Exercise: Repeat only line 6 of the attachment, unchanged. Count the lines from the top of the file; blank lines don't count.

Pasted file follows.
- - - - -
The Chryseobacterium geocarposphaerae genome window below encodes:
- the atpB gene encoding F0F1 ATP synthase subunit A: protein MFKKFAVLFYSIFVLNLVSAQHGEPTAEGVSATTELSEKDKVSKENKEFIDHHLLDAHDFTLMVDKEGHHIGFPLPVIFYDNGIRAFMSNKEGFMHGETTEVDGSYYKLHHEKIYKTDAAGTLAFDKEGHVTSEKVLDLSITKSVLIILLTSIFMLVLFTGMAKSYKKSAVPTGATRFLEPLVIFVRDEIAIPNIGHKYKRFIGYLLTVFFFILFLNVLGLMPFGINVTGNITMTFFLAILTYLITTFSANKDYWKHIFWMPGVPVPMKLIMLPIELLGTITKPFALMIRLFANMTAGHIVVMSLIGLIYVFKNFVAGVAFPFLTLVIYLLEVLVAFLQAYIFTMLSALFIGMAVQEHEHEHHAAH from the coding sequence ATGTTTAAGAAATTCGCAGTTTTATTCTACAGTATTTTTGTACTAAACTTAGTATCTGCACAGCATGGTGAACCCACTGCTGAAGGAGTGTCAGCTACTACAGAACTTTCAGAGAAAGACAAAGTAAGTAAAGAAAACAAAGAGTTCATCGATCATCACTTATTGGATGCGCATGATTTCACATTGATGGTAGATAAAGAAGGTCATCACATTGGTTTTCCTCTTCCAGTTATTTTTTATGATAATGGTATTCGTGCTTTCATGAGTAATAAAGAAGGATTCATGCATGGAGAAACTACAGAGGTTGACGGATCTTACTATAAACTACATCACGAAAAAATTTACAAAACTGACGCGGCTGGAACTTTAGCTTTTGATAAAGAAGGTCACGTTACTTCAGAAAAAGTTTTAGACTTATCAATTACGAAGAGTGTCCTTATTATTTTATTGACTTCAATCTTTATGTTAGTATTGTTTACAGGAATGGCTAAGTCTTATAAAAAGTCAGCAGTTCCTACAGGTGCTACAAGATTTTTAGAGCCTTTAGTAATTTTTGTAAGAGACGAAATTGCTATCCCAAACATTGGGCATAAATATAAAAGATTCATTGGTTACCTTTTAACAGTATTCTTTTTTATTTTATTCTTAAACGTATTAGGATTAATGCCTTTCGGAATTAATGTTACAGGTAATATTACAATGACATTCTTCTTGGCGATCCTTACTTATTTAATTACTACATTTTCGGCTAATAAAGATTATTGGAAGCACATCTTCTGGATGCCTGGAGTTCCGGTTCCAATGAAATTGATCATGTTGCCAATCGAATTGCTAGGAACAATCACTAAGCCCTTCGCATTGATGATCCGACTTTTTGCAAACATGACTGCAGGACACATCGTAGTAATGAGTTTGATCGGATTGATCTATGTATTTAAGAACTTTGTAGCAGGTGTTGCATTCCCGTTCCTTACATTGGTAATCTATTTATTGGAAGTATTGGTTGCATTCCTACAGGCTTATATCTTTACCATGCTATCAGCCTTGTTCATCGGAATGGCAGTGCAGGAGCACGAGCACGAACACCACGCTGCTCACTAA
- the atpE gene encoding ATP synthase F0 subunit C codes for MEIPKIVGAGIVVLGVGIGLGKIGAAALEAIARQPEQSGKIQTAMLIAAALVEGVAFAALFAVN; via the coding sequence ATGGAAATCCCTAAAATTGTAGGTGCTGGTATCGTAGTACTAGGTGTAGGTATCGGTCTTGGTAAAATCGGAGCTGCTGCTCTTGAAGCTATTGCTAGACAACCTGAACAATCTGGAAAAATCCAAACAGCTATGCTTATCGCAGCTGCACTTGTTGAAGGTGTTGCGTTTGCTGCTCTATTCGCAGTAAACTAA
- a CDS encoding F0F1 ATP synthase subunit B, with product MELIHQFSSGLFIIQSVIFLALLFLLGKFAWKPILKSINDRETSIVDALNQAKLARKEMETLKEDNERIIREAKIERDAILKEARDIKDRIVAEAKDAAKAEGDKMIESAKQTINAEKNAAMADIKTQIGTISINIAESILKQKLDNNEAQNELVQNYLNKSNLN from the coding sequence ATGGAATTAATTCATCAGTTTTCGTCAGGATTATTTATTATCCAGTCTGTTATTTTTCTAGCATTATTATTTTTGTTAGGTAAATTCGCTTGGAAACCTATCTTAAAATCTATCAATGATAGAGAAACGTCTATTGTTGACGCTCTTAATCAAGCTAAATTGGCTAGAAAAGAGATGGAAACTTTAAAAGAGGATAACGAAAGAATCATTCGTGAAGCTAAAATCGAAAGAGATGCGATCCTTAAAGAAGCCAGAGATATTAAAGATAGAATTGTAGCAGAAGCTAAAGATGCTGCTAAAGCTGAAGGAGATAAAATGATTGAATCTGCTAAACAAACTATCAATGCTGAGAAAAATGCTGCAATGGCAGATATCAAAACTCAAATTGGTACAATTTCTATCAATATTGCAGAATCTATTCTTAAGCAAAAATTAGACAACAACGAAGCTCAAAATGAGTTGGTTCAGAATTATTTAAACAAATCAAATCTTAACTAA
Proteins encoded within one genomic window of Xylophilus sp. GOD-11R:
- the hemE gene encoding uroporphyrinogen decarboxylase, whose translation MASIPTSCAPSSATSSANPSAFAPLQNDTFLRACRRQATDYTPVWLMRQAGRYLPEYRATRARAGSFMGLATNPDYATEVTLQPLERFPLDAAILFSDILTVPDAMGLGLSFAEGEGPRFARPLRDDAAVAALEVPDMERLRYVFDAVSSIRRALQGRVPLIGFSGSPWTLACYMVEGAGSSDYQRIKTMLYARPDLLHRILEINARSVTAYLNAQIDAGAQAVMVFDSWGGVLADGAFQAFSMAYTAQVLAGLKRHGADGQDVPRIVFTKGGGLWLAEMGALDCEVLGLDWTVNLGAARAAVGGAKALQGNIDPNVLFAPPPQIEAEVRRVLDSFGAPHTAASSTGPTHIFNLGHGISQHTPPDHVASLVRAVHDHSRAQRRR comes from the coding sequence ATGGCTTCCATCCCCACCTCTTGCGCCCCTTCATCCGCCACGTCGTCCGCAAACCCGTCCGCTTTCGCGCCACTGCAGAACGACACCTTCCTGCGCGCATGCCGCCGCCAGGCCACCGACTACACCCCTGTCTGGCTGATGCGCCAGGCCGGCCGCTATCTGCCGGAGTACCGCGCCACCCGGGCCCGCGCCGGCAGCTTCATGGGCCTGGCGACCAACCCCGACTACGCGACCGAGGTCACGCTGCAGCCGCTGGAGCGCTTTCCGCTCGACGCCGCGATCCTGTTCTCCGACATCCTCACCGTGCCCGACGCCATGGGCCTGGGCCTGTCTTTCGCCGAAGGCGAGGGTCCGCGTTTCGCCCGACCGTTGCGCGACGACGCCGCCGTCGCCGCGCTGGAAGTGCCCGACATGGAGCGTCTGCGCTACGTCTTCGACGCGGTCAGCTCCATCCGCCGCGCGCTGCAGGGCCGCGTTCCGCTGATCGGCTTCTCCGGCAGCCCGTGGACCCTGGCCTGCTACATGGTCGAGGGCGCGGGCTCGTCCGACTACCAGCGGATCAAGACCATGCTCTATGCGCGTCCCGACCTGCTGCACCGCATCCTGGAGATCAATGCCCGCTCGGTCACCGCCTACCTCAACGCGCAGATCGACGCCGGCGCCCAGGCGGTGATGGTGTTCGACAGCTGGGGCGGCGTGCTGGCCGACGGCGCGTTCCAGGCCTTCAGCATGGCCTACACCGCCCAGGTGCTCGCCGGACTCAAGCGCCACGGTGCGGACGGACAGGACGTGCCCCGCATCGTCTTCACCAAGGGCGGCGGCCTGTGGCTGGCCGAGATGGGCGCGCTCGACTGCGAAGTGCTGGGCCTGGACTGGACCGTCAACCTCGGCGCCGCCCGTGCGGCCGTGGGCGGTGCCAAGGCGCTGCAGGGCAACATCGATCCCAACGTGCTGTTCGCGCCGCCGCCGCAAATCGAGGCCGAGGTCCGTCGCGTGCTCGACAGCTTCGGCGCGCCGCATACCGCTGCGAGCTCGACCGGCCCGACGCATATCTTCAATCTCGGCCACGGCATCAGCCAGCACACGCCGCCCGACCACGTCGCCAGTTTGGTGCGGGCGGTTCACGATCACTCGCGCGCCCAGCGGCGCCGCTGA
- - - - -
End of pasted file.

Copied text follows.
- the hemE gene encoding uroporphyrinogen decarboxylase, whose translation MASIPTSCAPSSATSSANPSAFAPLQNDTFLRACRRQATDYTPVWLMRQAGRYLPEYRATRARAGSFMGLATNPDYATEVTLQPLERFPLDAAILFSDILTVPDAMGLGLSFAEGEGPRFARPLRDDAAVAALEVPDMERLRYVFDAVSSIRRALQGRVPLIGFSGSPWTLACYMVEGAGSSDYQRIKTMLYARPDLLHRILEINARSVTAYLNAQIDAGAQAVMVFDSWGGVLADGAFQAFSMAYTAQVLAGLKRHGADGQDVPRIVFTKGGGLWLAEMGALDCEVLGLDWTVNLGAARAAVGGAKALQGNIDPNVLFAPPPQIEAEVRRVLDSFGAPHTAASSTGPTHIFNLGHGISQHTPPDHVASLVRAVHDHSRAQRRR comes from the coding sequence ATGGCTTCCATCCCCACCTCTTGCGCCCCTTCATCCGCCACGTCGTCCGCAAACCCGTCCGCTTTCGCGCCACTGCAGAACGACACCTTCCTGCGCGCATGCCGCCGCCAGGCCACCGACTACACCCCTGTCTGGCTGATGCGCCAGGCCGGCCGCTATCTGCCGGAGTACCGCGCCACCCGGGCCCGCGCCGGCAGCTTCATGGGCCTGGCGACCAACCCCGACTACGCGACCGAGGTCACGCTGCAGCCGCTGGAGCGCTTTCCGCTCGACGCCGCGATCCTGTTCTCCGACATCCTCACCGTGCCCGACGCCATGGGCCTGGGCCTGTCTTTCGCCGAAGGCGAGGGTCCGCGTTTCGCCCGACCGTTGCGCGACGACGCCGCCGTCGCCGCGCTGGAAGTGCCCGACATGGAGCGTCTGCGCTACGTCTTCGACGCGGTCAGCTCCATCCGCCGCGCGCTGCAGGGCCGCGTTCCGCTGATCGGCTTCTCCGGCAGCCCGTGGACCCTGGCCTGCTACATGGTCGAGGGCGCGGGCTCGTCCGACTACCAGCGGATCAAGACCATGCTCTATGCGCGTCCCGACCTGCTGCACCGCATCCTGGAGATCAATGCCCGCTCGGTCACCGCCTACCTCAACGCGCAGATCGACGCCGGCGCCCAGGCGGTGATGGTGTTCGACAGCTGGGGCGGCGTGCTGGCCGACGGCGCGTTCCAGGCCTTCAGCATGGCCTACACCGCCCAGGTGCTCGCCGGACTCAAGCGCCACGGTGCGGACGGACAGGACGTGCCCCGCATCGTCTTCACCAAGGGCGGCGGCCTGTGGCTGGCCGAGATGGGCGCGCTCGACTGCGAAGTGCTGGGCCTGGACTGGACCGTCAACCTCGGCGCCGCCCGTGCGGCCGTGGGCGGTGCCAAGGCGCTGCAGGGCAACATCGATCCCAACGTGCTGTTCGCGCCGCCGCCGCAAATCGAGGCCGAGGTCCGTCGCGTGCTCGACAGCTTCGGCGCGCCGCATACCGCTGCGAGCTCGACCGGCCCGACGCATATCTTCAATCTCGGCCACGGCATCAGCCAGCACACGCCGCCCGACCACGTCGCCAGTTTGGTGCGGGCGGTTCACGATCACTCGCGCGCCCAGCGGCGCCGCTGA